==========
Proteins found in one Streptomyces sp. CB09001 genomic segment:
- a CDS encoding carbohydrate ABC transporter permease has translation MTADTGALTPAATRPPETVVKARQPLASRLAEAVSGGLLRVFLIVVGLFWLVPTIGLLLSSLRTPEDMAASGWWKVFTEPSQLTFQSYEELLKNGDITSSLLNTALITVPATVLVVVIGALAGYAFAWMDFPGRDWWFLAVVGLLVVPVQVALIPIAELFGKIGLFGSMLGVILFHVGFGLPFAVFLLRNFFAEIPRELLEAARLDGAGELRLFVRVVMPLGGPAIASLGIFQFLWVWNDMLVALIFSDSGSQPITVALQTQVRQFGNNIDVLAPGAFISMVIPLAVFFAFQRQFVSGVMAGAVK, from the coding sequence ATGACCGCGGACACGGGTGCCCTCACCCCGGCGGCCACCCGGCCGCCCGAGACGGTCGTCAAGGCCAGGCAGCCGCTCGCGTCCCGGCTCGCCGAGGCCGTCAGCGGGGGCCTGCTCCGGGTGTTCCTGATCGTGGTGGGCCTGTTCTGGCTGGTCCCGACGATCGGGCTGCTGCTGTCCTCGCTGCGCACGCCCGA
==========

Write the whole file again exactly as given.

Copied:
Proteins found in one Streptomyces sp. CB09001 genomic segment:
- a CDS encoding carbohydrate ABC transporter permease has translation MTADTGALTPAATRPPETVVKARQPLASRLAEAVSGGLLRVFLIVVGLFWLVPTIGLLLSSLRTPEDMAASGWWKVFTEPSQLTFQSYEELLKNGDITSSLLNTALITVPATVLVVVIGALAGYAFAWMDFPGRDWWFLAVVGLLVVPVQVALIPIAELFGKIGLFGSMLGVILFHVGFGLPFAVFLLRNFFAEIPRELLEAARLDGAGELRLFVRVVMPLGGPAIASLGIFQFLWVWNDMLVALIFSDSGSQPITVALQTQVRQFGNNIDVLAPGAFISMVIPLAVFFAFQRQFVSGVMAGAVK, from the coding sequence ATGACCGCGGACACGGGTGCCCTCACCCCGGCGGCCACCCGGCCGCCCGAGACGGTCGTCAAGGCCAGGCAGCCGCTCGCGTCCCGGCTCGCCGAGGCCGTCAGCGGGGGCCTGCTCCGGGTGTTCCTGATCGTGGTGGGCCTGTTCTGGCTGGTCCCGACGATCGGGCTGCTGCTGTCCTCGCTGCGCACGCCCGA